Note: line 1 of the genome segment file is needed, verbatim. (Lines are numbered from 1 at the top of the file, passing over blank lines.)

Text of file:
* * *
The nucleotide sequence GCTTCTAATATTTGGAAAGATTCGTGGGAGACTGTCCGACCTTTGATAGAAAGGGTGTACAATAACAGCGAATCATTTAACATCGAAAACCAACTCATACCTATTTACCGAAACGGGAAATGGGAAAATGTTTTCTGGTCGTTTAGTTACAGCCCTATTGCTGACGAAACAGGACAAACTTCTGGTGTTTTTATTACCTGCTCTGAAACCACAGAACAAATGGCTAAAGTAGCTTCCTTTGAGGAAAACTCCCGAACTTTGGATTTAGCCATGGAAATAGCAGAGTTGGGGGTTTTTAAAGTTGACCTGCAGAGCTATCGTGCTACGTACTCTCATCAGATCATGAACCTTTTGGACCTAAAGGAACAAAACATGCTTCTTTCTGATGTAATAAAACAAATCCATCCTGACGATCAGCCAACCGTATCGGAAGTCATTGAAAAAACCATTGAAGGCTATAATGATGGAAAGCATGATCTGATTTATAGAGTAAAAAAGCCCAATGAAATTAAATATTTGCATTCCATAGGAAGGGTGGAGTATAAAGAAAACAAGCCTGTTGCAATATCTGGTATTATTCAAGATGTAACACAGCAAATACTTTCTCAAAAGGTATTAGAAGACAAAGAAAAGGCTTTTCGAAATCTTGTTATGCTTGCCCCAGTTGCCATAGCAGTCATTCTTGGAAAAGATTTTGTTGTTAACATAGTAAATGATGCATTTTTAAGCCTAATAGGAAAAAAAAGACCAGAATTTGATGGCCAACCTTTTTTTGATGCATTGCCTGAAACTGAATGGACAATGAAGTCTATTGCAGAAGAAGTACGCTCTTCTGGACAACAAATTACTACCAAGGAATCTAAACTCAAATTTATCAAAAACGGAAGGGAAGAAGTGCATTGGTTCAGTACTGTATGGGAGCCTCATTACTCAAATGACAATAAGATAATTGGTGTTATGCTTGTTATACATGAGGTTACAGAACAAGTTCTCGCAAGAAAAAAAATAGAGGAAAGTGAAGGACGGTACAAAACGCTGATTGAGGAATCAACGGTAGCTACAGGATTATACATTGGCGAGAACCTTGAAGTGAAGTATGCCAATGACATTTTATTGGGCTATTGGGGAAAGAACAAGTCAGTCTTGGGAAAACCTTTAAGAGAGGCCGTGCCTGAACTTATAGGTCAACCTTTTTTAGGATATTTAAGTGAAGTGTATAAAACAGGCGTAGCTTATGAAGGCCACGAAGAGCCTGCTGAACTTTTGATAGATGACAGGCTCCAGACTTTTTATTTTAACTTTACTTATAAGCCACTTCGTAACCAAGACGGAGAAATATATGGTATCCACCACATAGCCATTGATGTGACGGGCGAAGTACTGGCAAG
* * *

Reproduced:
The nucleotide sequence GCTTCTAATATTTGGAAAGATTCGTGGGAGACTGTCCGACCTTTGATAGAAAGGGTGTACAATAACAGCGAATCATTTAACATCGAAAACCAACTCATACCTATTTACCGAAACGGGAAATGGGAAAATGTTTTCTGGTCGTTTAGTTACAGCCCTATTGCTGACGAAACAGGACAAACTTCTGGTGTTTTTATTACCTGCTCTGAAACCACAGAACAAATGGCTAAAGTAGCTTCCTTTGAGGAAAACTCCCGAACTTTGGATTTAGCCATGGAAATAGCAGAGTTGGGGGTTTTTAAAGTTGACCTGCAGAGCTATCGTGCTACGTACTCTCATCAGATCATGAACCTTTTGGACCTAAAGGAACAAAACATGCTTCTTTCTGATGTAATAAAACAAATCCATCCTGACGATCAGCCAACCGTATCGGAAGTCATTGAAAAAACCATTGAAGGCTATAATGATGGAAAGCATGATCTGATTTATAGAGTAAAAAAGCCCAATGAAATTAAATATTTGCATTCCATAGGAAGGGTGGAGTATAAAGAAAACAAGCCTGTTGCAATATCTGGTATTATTCAAGATGTAACACAGCAAATACTTTCTCAAAAGGTATTAGAAGACAAAGAAAAGGCTTTTCGAAATCTTGTTATGCTTGCCCCAGTTGCCATAGCAGTCATTCTTGGAAAAGATTTTGTTGTTAACATAGTAAATGATGCATTTTTAAGCCTAATAGGAAAAAAAAGACCAGAATTTGATGGCCAACCTTTTTTTGATGCATTGCCTGAAACTGAATGGACAATGAAGTCTATTGCAGAAGAAGTACGCTCTTCTGGACAACAAATTACTACCAAGGAATCTAAACTCAAATTTATCAAAAACGGAAGGGAAGAAGTGCATTGGTTCAGTACTGTATGGGAGCCTCATTACTCAAATGACAATAAGATAATTGGTGTTATGCTTGTTATACATGAGGTTACAGAACAAGTTCTCGCAAGAAAAAAAATAGAGGAAAGTGAAGGACGGTACAAAACGCTGATTGAGGAATCAACGGTAGCTACAGGATTATACATTGGCGAGAACCTTGAAGTGAAGTATGCCAATGACATTTTATTGGGCTATTGGGGAAAGAACAAGTCAGTCTTGGGAAAACCTTTAAGAGAGGCCGTGCCTGAACTTATAGGTCAACCTTTTTTAGGATATTTAAGTGAAGTGTATAAAACAGGCGTAGCTTATGAAGGCCACGAAGAGCCTGCTGAACTTTTGATAGATGACAGGCTCCAGACTTTTTATTTTAACTTTACTTATAAGCCACTTCGTAACCAAGACGGAGAAATATATGGTATCCACCACATAGCCATTGATGTGACGGGCGAAGTACTGGCAAG